A new snippet of news from the mainstream of financial-services sector reinforces a growing trend we’ve noticed. The mainstream is much better at buying FinTech operations than it is at setting up its own businesses in the sector.
NatWest has closed Esme Loans, a standalone lending platform it launched in 2017.
According to a statement on its website, seen by AltFi yesterday, the brand is being wound up. It said:
“Esme Loans is being closed and is not accepting any new loan applications. Businesses that currently have a loan with us are not affected by this decision and are still able to log into their Dashboard as usual. The team will continue to service current clients and is always happy to speak to customers, brokers and partners to answer any questions they may have,” it said.
Esme Loans, led by CEO Richard Kerton(pictured), began being meaningfully rolled out in 2018 after a successful pilot in 2017 amid the trend for banking incumbents launching ‘flanker brands’ as they began to wake to the fintech threat.
The fintech lender addressed an underserved but lucrative market of unsecured small business loans, mostly ranging between £5,000 to £150,000. Terms were usually between one and five years and backed by personal guarantees. Borrowers had to be limited companies with two years’ trading history.
The bank threw substantial resources at Esme to take on the likes of Funding Circle including an advertising campaign on the Tube. The central idea being that speed was of the essence as business customers increasingly moved online.
Latest Loan Offer
The latest loan offer on site has an A-rating and an annual rate of interest of 7 per cent. The term of the loan is 12 months. The offer, just launched, is now 14 per cent filled.
Historical Performance And IFISA Process Guide
That figure is the result of over £20 million of loans facilitated on the site, as we bring individuals looking for a good return on capital together with carefully vetted small companies seeking funds for growth. Bear in mind that lenders’ capital is at risk. Read warnings on site before committing capital.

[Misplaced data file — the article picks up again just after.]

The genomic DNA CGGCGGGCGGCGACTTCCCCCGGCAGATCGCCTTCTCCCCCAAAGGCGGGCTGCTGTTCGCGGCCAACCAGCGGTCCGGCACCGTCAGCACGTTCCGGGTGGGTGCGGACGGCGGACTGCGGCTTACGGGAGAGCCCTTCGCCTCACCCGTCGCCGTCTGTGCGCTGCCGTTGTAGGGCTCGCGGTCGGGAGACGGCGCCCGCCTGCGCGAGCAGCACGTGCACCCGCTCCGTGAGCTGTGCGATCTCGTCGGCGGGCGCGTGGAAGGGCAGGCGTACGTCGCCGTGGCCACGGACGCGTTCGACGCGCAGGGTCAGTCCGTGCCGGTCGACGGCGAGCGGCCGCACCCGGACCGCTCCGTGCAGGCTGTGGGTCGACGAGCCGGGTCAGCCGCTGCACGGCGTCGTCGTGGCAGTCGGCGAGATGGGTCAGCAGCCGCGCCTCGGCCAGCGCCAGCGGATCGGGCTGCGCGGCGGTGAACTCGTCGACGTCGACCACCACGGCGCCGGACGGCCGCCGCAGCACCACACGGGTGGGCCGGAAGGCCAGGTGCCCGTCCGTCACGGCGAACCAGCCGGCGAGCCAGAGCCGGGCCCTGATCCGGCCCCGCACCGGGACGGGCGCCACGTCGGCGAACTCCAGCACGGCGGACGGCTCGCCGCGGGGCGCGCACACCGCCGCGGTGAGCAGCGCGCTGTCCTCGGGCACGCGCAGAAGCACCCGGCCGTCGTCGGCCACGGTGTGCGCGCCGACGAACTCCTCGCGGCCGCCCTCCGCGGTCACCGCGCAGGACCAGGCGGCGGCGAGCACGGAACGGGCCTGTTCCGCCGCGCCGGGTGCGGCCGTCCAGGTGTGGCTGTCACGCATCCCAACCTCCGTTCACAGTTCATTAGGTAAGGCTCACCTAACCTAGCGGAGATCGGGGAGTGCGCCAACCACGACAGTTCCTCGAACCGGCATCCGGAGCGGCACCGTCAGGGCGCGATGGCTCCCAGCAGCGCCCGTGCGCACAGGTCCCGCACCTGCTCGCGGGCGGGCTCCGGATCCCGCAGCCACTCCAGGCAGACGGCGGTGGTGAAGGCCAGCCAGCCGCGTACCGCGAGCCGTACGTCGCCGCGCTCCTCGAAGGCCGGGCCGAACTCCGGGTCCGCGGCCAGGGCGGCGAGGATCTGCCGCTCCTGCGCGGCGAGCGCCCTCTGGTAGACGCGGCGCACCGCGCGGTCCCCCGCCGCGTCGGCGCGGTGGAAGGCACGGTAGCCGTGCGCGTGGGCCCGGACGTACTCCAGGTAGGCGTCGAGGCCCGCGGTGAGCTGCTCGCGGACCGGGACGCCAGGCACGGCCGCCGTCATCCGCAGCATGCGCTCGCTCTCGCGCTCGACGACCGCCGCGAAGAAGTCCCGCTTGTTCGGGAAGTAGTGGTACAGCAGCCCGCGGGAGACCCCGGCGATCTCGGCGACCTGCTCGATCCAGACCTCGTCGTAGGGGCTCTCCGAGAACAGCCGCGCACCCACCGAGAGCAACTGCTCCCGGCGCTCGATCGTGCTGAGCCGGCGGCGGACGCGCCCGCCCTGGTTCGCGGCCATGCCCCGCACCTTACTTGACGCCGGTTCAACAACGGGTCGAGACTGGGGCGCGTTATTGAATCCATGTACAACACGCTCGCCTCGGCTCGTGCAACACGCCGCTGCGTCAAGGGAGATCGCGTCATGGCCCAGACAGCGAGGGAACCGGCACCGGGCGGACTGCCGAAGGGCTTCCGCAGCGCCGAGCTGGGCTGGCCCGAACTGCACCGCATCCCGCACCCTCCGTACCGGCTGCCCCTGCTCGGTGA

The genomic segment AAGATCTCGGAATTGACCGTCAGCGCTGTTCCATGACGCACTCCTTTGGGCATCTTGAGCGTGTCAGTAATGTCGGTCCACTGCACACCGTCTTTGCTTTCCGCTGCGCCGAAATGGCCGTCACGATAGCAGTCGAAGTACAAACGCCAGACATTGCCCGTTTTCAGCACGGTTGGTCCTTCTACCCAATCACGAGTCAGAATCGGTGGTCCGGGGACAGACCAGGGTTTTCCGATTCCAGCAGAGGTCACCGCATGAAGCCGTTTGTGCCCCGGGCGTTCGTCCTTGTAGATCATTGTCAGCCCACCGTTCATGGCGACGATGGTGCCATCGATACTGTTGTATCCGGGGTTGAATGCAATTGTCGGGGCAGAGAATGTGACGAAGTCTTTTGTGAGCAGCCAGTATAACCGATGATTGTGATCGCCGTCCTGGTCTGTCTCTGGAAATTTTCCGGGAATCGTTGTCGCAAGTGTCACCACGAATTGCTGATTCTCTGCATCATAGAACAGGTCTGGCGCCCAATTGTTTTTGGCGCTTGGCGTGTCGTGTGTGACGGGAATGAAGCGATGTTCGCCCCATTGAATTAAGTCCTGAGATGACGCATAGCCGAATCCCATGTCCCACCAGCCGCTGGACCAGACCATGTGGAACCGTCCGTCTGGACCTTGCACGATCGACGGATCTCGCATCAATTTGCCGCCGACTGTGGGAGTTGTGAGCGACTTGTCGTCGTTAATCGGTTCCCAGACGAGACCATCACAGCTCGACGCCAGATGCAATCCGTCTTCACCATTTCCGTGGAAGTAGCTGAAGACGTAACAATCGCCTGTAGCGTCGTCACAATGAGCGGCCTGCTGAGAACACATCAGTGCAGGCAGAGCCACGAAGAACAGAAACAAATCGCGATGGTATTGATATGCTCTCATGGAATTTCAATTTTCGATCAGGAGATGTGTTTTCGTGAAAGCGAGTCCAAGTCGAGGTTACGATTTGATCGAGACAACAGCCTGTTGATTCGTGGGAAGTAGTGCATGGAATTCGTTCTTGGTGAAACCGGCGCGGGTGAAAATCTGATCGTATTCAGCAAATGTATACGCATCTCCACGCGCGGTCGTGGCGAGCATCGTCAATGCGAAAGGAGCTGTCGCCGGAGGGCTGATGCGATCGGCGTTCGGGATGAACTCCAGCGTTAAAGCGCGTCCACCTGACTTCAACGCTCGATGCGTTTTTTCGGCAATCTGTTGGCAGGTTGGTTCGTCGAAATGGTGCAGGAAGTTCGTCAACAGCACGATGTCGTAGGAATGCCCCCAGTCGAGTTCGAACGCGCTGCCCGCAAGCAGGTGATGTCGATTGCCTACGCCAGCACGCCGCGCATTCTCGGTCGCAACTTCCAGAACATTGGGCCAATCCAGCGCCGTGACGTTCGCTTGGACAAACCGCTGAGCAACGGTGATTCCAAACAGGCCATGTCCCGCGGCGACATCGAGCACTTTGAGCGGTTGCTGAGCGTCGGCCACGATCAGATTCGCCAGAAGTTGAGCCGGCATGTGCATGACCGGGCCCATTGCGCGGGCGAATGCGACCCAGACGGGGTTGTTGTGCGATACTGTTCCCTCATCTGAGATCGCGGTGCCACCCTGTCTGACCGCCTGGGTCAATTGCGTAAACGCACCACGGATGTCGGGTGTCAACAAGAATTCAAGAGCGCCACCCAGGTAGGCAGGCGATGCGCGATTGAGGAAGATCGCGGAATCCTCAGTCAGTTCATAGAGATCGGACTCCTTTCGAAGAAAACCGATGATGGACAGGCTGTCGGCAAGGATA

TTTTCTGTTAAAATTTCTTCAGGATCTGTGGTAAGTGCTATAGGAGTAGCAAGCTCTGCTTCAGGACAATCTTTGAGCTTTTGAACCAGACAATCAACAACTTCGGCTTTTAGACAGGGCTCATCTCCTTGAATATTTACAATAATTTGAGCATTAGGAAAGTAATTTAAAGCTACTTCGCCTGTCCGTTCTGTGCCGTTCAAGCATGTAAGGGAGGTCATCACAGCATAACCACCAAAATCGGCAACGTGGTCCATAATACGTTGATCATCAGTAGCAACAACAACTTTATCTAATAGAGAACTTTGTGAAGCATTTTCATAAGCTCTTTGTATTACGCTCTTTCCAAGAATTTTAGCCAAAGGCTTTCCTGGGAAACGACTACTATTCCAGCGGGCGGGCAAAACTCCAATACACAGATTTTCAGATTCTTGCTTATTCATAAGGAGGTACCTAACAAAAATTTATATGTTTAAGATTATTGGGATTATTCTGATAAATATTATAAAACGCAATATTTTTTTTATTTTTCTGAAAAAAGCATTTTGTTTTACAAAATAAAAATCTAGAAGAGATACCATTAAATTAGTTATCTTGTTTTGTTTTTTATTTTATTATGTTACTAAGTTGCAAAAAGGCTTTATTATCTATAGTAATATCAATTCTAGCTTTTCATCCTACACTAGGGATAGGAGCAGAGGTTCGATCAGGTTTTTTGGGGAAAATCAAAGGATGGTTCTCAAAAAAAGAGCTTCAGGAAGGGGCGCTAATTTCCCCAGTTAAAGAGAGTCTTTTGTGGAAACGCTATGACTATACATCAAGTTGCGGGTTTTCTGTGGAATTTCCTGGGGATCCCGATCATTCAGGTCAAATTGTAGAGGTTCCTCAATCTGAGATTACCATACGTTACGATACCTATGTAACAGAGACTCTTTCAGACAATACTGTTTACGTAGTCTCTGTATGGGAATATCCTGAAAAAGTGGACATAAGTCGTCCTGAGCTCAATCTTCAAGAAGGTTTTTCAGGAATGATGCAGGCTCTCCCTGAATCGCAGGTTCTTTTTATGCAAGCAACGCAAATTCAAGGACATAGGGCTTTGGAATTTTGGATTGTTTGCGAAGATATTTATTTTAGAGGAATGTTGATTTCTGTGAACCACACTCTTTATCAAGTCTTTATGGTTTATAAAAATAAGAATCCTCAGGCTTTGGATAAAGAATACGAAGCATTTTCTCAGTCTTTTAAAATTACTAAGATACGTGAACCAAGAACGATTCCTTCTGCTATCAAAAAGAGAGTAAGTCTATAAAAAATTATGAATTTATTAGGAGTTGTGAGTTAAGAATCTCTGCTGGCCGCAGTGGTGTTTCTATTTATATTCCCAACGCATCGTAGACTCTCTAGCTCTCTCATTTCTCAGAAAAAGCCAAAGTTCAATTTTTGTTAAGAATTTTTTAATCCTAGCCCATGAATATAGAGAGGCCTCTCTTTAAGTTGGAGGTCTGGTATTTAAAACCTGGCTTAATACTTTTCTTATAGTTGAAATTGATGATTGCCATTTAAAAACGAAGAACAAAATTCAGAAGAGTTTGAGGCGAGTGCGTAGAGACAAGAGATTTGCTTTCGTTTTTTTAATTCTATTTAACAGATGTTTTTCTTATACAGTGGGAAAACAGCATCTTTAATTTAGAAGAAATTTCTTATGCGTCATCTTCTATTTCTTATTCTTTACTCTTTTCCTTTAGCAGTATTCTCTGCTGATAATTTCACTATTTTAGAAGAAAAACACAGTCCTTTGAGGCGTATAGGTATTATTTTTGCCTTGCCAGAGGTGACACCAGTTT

All loans on site are eligible to be held in a Money&Co. Innovative Finance Individual Savings Account (IFISA), up to the annual ISA limit of £20,000. Such loans offer lenders tax-free income. Our offering is an Innovative Finance ISA (IFISA) that can hold the peer-to-peer (P2P) business loans that Money&Co. facilitates. For the purposes of this article, the terms ISA and IFISA are interchangeable.
So here’s our guide to the process:
The ISA allowance for 2020/21 is unchanged from last tax year at £20,000, allowing a married couple to put £40,000 into a tax-free environment. Over three years, an investment of this scale in two Money&Co. Innovative Finance ISAs would generate £8,400 of income completely free of tax. We’re assuming a 7 per cent return, net of charges and free of tax here.
Once you have made your initial commitment, you might then consider diversifying – buying a spread of loans. To do this, you can go into the “loans for sale” market. All loans bought in this market also qualify for IFISA tax benefits.
Risk: Security, Access, Yield
Do consider not just the return, but the security and the ease of access to your investment. We write regularly about these three key factors. Here’s one of several earlier articles on security, access and yield.